Yet both see a revival in the months ahead.

Toyota has been gradually reopening factories around the world, and it’s now resuming some output in North America. Purchases could follow.

The company expects sales to slowly recover in the months ahead and reach 90% of the levels seen in previous years by the end of 2020.

Ryanair, which is Europe’s largest airline by passenger numbers, said in a statement Tuesday that it plans to operate a daily schedule of almost 1,000 flights starting on July 1, up from the 30 it is currently running between Ireland, the United Kingdom and the rest of Europe.

“It is time to get Europe flying again, so we can reunite friends and families, allow people to return to work and restart Europe’s tourism industry, which provides so many millions of jobs,” Ryanair CEO Eddie Wilson said in a statement.

The challenge: Countries such as the United Kingdom and Spain have just announced fresh plans to impose quarantine measures on international visitors. Many travelers will be reluctant to fly if they need to spend time in isolation upon arrival or return.

How coronavirus is dividing companies

Some companies have been able to keep operating during the coronavirus pandemic and are even thriving. Others have been brought to their knees.

In recent weeks, as companies have shared details about their earnings during the first three months of the year, this divide has become increasingly pronounced, Julia reported on Tuesday.

Some businesses — the drugmakers, the grocers, the tech giants — have been able to power ahead despite stay-at-home orders. Microsoft’s cloud services sales have skyrocketed, and Nintendo’s “Animal Crossing” game has been a quarantine hit. Eli Lilly received approval from the US Food and Drug Administration for its new cancer treatment last week.

But a larger subset of companies have found themselves on the sidelines, cut off from their customers or facing little to no demand for their products.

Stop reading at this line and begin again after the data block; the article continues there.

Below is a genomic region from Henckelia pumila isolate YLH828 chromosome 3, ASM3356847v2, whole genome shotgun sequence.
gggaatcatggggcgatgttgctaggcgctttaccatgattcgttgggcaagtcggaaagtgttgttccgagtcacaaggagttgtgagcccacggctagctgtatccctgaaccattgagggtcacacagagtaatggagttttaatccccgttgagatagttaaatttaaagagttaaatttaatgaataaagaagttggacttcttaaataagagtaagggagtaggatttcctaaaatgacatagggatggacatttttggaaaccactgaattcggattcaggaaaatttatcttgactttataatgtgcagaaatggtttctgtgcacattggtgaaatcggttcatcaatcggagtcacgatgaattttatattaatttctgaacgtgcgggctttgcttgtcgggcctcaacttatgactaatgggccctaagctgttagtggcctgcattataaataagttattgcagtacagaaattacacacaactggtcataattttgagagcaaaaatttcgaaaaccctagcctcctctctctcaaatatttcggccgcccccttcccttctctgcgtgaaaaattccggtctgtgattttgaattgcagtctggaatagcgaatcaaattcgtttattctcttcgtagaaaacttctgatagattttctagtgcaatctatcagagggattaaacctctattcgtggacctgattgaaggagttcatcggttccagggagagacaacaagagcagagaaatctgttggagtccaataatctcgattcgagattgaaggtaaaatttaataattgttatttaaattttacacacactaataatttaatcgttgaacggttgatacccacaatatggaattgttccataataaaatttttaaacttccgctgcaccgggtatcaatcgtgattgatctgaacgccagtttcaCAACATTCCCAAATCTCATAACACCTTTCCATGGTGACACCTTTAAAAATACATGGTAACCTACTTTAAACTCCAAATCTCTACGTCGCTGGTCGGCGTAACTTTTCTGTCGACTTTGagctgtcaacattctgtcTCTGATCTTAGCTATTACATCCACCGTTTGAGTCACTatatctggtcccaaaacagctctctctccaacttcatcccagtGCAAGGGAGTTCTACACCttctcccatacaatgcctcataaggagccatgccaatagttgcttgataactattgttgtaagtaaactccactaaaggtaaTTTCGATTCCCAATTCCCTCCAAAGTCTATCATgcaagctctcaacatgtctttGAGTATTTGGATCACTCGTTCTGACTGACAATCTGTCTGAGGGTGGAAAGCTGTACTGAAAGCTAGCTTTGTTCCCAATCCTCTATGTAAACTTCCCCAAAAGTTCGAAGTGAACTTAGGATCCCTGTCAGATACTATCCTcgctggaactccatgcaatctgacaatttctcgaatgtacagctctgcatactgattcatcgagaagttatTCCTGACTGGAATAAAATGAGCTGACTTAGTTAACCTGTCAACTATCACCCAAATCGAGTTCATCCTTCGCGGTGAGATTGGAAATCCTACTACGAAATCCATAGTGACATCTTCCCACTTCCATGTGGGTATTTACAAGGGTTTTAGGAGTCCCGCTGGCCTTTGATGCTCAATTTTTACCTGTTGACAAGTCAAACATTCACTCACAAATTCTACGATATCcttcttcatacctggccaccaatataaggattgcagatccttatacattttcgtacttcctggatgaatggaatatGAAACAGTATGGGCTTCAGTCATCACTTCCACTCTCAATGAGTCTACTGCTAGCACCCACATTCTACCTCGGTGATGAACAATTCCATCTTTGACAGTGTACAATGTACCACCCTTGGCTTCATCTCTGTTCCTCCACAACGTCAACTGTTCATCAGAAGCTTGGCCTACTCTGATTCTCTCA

Titans of industry, including Disney, the world’s biggest entertainment company, and Marriott, the world’s largest hotel chain, have reported plunging profits as theme parks and movie theaters closed and travel ground to a halt. They gave cautious assessments of the challenges ahead.

“The recovery is not going to happen uniformly across all regions and it is not going to occur overnight,” Marriott CEO Arne Sorenson told analysts on Monday. “It may take longer than any of us would like.”

What’s next: For companies with weaker balance sheets, the next few months could make all the difference.

“It’s critically important how the reopenings go,” said Nick Raich, CEO of The Earnings Scout, a research firm that tracks corporate earnings.

Saudi Arabia adjusts to a new reality

Saudi Arabia is taking drastic steps to shore up its finances after the oil price crash and the coronavirus pandemic upended the economy and threatened Crown Prince Mohammed bin Salman’s grand plan to reduce its dependence on crude exports.

What’s happening: The world’s biggest oil exporter has announced a raft of measures designed to raise funds, including a sharp reduction in cash handouts to Saudi citizens and a tripling of the sales tax rate to 15%.

The austerity measures will help plug a yawning hole in the government’s budget, adding up to nearly 8% of Saudi Arabia’s annual economic output when combined with spending cuts announced earlier this year, according to credit ratings agency Moody’s. The tax hike is equivalent to 5% of GDP.

Saudi crown prince's economic master plan could be derailed by oil price crash

At the same time, the government announced that it would deepen its oil production cuts by 1 million barrels per day in June, the latest in a series of attempts to boost prices.

What’s at risk: It will be more difficult for the government to spend big on the crown prince’s economic reform plan, called Vision 2030. One project that could be at risk is NEOM, a $500 billion futuristic city on the Red Sea.

“The timing [of the oil crash] is absolutely awful because diversification attempts have not borne any fruit yet, it has not even started in earnest and it becomes much more difficult to do now than it would have been with a full war chest,” said Christof Rühl, a senior research scholar at Columbia University’s Center of Global Energy Policy.

Earnings angle: Saudi Aramco, the state oil company, said Tuesday that its net profit for the quarter ending in March fell 25% to $16.7 billion.

“The Covid-19 crisis is unlike anything the world has experienced in recent history and we are adapting to a highly complex and rapidly changing business environment,” CEO Amin Nasser said in a statement.

Up next

US inflation data will be published at 8:30 a.m. ET. Duke Energy and Honda Motor report earnings before the opening bell.

Coming tomorrow: Investors will get a look at US mortgage application data, and a report on crude oil inventories. Cisco will report earnings.

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